He was the only one of the family to survive what Francois Maurois, in his introduction, calls the "human holocaust" of the persecution of the Jews, which began with the restrictions, the singularization of the yellow star, the enclosure within the ghetto, and went on to the mass deportations to the ovens of Auschwitz and Buchenwald. There are unforgettable and horrifying scenes here in this spare and sombre memoir of this experience of the hanging of a child, of his first farewell with his father who leaves him an inheritance of a knife and a spoon, and of his last goodbye at Buchenwald his father's corpse is already cold let alone the long months of survival under unconscionable conditions. 

The author's youthfulness helps to assure the inevitable comparison with the Anne Frank diary although over and above the sphere of suffering shared, and in this case extended to the death march itself, there is no spiritual or emotional legacy here to offset any reader reluctance.

Pub Date: Jan. 16, 2006

ISBN: 0374500010

Page Count: 120

Publisher: Hill & Wang

Review Posted Online: Oct. 7, 2011

Kirkus Reviews Issue: Jan. 15, 2006

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If the authors are serious, this is a silly, distasteful book. If they are not, it’s a brilliant satire.

THE 48 LAWS OF POWER

The authors have created a sort of anti-Book of Virtues in this encyclopedic compendium of the ways and means of power.

Everyone wants power and everyone is in a constant duplicitous game to gain more power at the expense of others, according to Greene, a screenwriter and former editor at Esquire (Elffers, a book packager, designed the volume, with its attractive marginalia). We live today as courtiers once did in royal courts: we must appear civil while attempting to crush all those around us. This power game can be played well or poorly, and in these 48 laws culled from the history and wisdom of the world’s greatest power players are the rules that must be followed to win. These laws boil down to being as ruthless, selfish, manipulative, and deceitful as possible. Each law, however, gets its own chapter: “Conceal Your Intentions,” “Always Say Less Than Necessary,” “Pose as a Friend, Work as a Spy,” and so on. Each chapter is conveniently broken down into sections on what happened to those who transgressed or observed the particular law, the key elements in this law, and ways to defensively reverse this law when it’s used against you. Quotations in the margins amplify the lesson being taught. While compelling in the way an auto accident might be, the book is simply nonsense. Rules often contradict each other. We are told, for instance, to “be conspicuous at all cost,” then told to “behave like others.” More seriously, Greene never really defines “power,” and he merely asserts, rather than offers evidence for, the Hobbesian world of all against all in which he insists we live. The world may be like this at times, but often it isn’t. To ask why this is so would be a far more useful project.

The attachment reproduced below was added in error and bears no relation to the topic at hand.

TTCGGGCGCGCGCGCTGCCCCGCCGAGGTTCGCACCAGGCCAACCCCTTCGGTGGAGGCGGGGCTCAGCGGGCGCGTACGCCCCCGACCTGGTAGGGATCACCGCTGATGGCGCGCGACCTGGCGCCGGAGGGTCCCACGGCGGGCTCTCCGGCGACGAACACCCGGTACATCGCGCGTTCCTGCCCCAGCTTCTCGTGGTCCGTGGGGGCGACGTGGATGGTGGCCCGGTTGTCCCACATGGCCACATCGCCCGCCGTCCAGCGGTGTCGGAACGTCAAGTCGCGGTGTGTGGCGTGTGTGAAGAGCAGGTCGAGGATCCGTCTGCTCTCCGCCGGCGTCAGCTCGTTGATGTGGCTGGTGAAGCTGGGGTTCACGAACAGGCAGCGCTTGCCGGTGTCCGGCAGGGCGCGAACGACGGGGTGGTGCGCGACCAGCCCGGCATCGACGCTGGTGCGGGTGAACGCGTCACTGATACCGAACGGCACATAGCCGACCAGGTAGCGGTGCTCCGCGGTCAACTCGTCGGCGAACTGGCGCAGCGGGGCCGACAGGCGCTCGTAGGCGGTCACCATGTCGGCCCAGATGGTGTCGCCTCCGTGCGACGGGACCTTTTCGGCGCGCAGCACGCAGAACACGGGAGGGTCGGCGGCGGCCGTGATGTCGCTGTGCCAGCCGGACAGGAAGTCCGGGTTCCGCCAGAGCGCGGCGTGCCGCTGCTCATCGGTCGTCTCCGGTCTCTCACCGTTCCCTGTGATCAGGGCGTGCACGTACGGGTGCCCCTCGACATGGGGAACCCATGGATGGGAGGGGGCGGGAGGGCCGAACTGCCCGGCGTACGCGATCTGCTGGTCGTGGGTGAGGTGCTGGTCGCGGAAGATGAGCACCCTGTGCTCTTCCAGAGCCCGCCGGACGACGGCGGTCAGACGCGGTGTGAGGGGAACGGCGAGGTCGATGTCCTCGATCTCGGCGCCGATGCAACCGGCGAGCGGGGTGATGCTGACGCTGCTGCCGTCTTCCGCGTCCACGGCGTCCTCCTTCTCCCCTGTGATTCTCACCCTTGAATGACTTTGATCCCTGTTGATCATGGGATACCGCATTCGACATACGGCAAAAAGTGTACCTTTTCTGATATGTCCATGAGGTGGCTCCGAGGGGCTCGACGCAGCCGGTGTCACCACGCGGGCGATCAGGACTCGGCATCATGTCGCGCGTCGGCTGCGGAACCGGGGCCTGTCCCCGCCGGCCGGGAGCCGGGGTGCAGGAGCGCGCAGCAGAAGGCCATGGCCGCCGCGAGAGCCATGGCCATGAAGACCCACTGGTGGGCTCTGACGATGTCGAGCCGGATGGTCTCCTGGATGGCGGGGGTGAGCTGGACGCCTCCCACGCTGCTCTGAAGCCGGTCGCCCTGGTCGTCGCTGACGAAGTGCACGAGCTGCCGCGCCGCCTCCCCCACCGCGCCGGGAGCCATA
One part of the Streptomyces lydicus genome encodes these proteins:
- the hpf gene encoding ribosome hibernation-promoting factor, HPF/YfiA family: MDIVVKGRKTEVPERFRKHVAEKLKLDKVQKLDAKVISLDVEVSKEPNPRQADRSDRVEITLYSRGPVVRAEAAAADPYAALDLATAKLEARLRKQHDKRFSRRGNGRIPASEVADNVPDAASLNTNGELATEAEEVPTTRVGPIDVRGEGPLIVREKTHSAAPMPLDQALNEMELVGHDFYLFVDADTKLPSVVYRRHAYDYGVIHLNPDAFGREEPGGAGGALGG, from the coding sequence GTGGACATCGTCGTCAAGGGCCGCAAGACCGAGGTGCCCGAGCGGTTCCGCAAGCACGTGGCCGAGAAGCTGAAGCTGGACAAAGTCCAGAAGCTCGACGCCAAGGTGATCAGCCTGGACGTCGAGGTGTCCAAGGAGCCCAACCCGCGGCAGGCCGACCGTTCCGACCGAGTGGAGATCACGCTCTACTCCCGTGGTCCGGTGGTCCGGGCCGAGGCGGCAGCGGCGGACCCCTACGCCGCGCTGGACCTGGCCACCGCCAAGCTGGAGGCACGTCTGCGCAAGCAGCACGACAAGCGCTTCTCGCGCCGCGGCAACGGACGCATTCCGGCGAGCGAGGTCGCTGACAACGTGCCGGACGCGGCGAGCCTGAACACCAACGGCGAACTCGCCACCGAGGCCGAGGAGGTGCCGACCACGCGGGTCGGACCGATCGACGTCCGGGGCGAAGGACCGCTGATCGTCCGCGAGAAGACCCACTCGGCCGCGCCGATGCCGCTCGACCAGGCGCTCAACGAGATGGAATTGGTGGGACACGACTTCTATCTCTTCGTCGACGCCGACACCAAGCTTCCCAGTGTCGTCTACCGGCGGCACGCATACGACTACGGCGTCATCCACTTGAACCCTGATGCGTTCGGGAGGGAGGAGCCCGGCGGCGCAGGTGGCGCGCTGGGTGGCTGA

If the authors are serious, this is a silly, distasteful book. If they are not, it’s a brilliant satire.

Pub Date: Sept. 1, 1998

ISBN: 0-670-88146-5

Page Count: 430

Publisher: Viking

Review Posted Online: May 20, 2010

Kirkus Reviews Issue: July 15, 1998